1890 m) in Ecuador and southern Colombia, with disjunct records
on the Amazonian lowlands of eastern Ecuador (Myers 1973. Amer.
Mus. Novitates 2522). The genus Saphenophis is poorly repre-
sented in scientific collections (Myers, op. cit.; pers. obs.), and
almost nothing is known of the natural history of any species of
this genus. Myers (1969. Amer. Mus. Novitates 2385; op. cit.)
reported “at least four large oviductal eggs, one (revealed by dis-
section) measuring 9 by 23 mm” in the paratype of Saphenophis
sneiderni (394 mm SVL), and “large eggs in the oviducts” in the
holotype of Saphenophis antioquensis (ca. 506 mm SVL). A speci-
men of Saphenophis tristriatus found “between 11 and 12 A.M…
was lying in the sun on a wood bridge.” Unfortunately, none of
the specimens had collection dates. Herein I provide novel data
on habitat, reproduction and diet for S. boursieri.
Two female S. boursieri (DFCH-USFQ 701-702) were collected
from the “Río Guajalito” protected forest (78°49’W, 0°14’S, elev.
1900 m), at the beginning of the dry season in June 2001 at 1400
h. This private reserve is located 59 km W of Quito among mon-
tane cloud forest on the northwestern slope of the Andes in
Pichincha Province, Ecuador. One of the snakes (DFCH-USFQ
701) was found lying motionless upon sunlit leaf litter in the bot-
tom of a dry ditch, ca. 5 m from the river and 25 m from human
habitations. The other specimen (DFCH-USFQ 702) was found
on the forest floor near a small trail, ca. 40 m from the river and
100 m from human habitations. Both females were gravid. Dis-
section revealed that DFCH-USFQ 701 (467 mm SVL, mass with-
out eggs of 43.3 g) had five soft-shelled eggs that had a mean
length of 30.4 mm (range 28.0–31.8 mm), mean width of 11.9
mm (range 10.1–13.0 mm), mean mass of 2.6 g (range 2.3–3.3 g,
total clutch mass = 12.9 g), and a mean volume of 2.3 cm3 (range
1.7–2.8 cm3). The second female (DFCH-USFQ 702; 410 mm
SVL) contained five immature ovarian eggs, the largest was 16.2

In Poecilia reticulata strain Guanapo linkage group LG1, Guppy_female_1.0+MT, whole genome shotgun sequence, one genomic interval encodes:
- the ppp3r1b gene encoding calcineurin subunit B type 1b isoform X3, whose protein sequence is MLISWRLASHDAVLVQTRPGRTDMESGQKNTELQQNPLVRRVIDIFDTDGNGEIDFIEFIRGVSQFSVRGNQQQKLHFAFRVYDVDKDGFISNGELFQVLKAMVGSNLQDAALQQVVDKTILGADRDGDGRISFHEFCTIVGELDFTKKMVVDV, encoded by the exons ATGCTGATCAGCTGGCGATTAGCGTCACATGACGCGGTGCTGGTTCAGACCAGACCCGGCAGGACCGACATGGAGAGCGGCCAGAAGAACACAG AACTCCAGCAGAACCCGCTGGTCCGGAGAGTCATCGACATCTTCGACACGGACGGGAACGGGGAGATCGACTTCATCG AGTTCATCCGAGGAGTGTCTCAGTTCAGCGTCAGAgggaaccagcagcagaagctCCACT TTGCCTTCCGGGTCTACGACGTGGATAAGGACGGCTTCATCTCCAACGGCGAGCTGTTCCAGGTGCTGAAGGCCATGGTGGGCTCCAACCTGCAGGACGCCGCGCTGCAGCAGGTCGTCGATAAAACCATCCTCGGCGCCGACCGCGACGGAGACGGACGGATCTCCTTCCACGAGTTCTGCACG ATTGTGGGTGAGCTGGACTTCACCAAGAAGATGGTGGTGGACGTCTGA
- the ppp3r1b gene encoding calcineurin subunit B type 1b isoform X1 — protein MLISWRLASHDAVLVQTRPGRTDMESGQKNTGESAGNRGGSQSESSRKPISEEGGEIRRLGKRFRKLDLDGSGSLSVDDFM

mm in length. Another female (FHGO-USFQ 003; 610 mm SVL)
collected in April 1996 at San Antonio, Imbabura Province (near
Ibarra, 78°09’W, 00°20’S, elev. 2500 m) contained seven unshelled
oviductal eggs. Eggs had a mean length of 24.2 mm (range 15.7–
29.6 mm). The stomach of one specimen (DFCH-USFQ 701) con-
tained a larval hymenopteran and an orthopteran nymph (volume of
both items = 0.2 cm3). The other specimen (DFCH-USFQ 702)
contained a partially digested gymnophthalmid lizard, Proctoporus
cf. unicolor (volume = 0.6 cm3). These observations of S. boursieri
support Myers’ hypothesis (1973. op. cit.) that snakes of the ge-
nus Saphenophis are principally diurnal. Moreover, Saphenophis
seem to be essentially terrestrial and feed on a variety of prey
from invertebrates to lizards.The three females and eggs are de-
posited at the Laboratorio de Anfibios y Reptiles, Universidad San
Francisco de Quito.
I am grateful to Andres Leon, Kelly Swing, Maria Elena Heredia,
Laura Heredia, and Vlastimil Zak for assistance, access to study
sites, and financial support. This is contribution 4 of the
Laboratorio de Anfibios & Reptiles FHGO-USFQ, Universidad
San Francisco de Quito.
Submitted by DIEGO F. CISNEROS-HEREDIA, Laboratorio
de Anfibios & Reptiles, Universidad San Francisco de Quito,
Avenida Interoceanica y calle Diego de Robles, Campus Cumbaya,
Edificio Maxwell. P.O. Box 17-12-841, Quito, Ecuado; e-mail:
diegofrancisco_cisneros@yahoo.com.